Private company articles of association

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Private company articles of association

Standard articles downloaded upon company incorporation risk various disputes arising which could damage the profitability of your company and result in costly litigation. We work with founders, investors and new shareholders across a range of sectors to enshrine protection in the articles to stop disputes arising.

We specialise in working with private companies, family businesses and owner managed businesses, understanding the personal relationships and delicacies behind each business’s management.

The options available when drafting articles of association

The options open to you will depend upon the split of shareholder voting power and your role. We have picked out some situations where we have implemented bespoke articles to address specific concerns of the founders, investors or new shareholders.

I do not want to offer shares to all shareholders

You will be forced to offer new share issues to all shareholders unless you have implemented changes to dis-apply the rights given to all shareholders by law. Dis-application of rights (often called pre-emption rights) is a common area for review and adaption in model articles.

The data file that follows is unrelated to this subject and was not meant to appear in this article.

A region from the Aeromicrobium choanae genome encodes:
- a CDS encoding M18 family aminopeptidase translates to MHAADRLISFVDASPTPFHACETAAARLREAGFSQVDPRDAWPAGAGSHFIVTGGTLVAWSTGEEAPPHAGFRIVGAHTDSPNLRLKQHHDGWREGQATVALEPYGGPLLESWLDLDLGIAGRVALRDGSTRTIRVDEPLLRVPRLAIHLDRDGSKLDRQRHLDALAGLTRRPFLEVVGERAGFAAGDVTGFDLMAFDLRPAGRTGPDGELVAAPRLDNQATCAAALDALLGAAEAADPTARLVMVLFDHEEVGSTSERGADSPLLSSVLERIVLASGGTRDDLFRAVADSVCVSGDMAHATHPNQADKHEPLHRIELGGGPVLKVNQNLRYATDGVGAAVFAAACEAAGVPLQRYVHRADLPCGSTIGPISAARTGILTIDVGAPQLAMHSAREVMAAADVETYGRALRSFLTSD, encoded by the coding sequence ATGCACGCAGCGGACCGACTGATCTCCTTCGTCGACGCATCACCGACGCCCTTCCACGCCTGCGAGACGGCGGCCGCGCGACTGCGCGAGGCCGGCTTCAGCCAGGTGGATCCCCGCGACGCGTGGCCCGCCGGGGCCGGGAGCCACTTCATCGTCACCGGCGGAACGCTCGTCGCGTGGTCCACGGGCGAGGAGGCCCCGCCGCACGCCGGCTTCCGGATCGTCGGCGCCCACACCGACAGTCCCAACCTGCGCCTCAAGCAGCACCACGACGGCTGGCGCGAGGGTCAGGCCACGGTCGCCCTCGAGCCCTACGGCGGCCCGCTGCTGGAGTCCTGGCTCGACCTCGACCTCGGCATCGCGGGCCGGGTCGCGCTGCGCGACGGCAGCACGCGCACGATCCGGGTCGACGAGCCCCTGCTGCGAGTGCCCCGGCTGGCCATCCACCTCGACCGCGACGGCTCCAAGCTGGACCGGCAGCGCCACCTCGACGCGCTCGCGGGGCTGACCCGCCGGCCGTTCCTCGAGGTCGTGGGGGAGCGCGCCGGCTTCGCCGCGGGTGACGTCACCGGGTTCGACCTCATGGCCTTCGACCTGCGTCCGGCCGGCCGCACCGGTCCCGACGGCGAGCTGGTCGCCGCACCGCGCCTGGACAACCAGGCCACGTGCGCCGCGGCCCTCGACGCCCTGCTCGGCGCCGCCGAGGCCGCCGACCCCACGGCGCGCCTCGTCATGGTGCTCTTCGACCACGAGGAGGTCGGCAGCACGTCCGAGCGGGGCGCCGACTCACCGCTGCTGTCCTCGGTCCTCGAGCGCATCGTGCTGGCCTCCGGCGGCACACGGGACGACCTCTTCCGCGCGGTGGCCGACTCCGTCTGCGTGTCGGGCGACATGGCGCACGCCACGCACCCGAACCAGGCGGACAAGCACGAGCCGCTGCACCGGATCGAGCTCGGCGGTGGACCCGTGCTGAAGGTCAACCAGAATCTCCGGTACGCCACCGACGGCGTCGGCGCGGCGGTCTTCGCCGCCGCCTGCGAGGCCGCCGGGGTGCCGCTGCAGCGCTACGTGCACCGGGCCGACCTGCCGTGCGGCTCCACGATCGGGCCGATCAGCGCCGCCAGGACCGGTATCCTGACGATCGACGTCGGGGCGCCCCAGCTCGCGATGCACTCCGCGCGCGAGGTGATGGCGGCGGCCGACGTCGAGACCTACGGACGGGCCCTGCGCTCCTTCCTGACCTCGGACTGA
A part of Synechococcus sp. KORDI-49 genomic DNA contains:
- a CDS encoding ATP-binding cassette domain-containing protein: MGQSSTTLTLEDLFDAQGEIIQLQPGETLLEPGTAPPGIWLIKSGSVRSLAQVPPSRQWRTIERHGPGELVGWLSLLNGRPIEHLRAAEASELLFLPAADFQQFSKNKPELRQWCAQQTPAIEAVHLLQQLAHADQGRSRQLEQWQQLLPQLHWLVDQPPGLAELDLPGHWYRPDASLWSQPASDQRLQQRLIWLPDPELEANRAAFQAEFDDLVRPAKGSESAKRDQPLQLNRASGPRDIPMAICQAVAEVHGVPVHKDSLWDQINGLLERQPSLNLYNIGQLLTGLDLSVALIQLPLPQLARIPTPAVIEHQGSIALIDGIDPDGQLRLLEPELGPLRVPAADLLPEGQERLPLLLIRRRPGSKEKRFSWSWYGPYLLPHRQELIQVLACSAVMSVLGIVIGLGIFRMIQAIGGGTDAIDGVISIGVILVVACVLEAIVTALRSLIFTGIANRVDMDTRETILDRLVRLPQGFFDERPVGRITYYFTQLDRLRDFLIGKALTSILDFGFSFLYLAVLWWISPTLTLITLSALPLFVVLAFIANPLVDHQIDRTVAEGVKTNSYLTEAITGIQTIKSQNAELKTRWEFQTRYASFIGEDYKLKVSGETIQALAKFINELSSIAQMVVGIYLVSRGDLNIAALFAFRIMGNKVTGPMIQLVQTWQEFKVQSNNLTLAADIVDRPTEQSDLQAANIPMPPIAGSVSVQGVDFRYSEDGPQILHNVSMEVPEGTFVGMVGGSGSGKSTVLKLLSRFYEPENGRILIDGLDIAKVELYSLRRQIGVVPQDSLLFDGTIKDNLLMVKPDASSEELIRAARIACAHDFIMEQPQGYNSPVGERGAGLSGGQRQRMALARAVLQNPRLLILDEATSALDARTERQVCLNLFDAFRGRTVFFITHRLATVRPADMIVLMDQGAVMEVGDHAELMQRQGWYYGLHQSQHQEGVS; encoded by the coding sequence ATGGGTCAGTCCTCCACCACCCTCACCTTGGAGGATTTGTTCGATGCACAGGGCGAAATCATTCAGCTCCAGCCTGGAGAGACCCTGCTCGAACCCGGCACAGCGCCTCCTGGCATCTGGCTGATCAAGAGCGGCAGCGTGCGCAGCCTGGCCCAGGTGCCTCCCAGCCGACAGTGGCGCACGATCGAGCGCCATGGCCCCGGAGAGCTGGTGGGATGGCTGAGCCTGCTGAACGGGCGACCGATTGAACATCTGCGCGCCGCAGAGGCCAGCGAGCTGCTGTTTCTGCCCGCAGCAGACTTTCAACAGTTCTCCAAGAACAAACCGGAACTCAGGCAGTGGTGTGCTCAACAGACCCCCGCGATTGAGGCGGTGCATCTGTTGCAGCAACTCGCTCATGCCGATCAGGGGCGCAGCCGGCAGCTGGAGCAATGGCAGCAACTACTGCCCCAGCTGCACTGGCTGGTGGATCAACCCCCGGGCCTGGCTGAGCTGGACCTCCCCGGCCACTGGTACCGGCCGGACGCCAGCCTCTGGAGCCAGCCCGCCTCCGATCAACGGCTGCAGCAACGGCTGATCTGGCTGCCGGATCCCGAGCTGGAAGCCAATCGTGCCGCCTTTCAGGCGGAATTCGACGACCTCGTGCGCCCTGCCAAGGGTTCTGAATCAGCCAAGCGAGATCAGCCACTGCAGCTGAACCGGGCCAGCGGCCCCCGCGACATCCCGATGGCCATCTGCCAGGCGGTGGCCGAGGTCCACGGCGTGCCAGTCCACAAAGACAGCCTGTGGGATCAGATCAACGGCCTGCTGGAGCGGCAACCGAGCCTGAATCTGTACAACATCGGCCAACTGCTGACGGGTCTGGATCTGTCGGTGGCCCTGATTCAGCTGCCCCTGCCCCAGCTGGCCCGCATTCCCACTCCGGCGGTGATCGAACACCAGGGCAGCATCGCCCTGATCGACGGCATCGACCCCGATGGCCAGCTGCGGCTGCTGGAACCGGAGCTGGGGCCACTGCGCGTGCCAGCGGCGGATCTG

If you use the model articles supplied without amendment, the existing shareholders of the company will be able to block any issue of shares where the shares have not been offered to the existing shareholders pro-rata to their shareholdings. This can prove to be a big problem for the founders and investors when seeking to grow the business.

Articles of association: I do not want to treat all shareholders equally

All shareholders with the same class of shares have to be treated equally with regard to dividend, voting and capital rights. This means, for example, that you have to vote the same dividend to the same type of shares – if you only have one class of shares owned by people who should receive different rates of dividends you have a problem.

If you want to differentiate between shareholders you will need to create separate share classes and set out the rights in the articles. Standard articles do not deal with different share classes.

If you ignore the articles you may face costly and time consuming court claims from aggrieved shareholders, exposing the company to unwanted public exposure, and in turn diminishing share value – we help you avoid this be preparing bespoke articles with different share classes to reflect the various roles that shareholders can play in the business.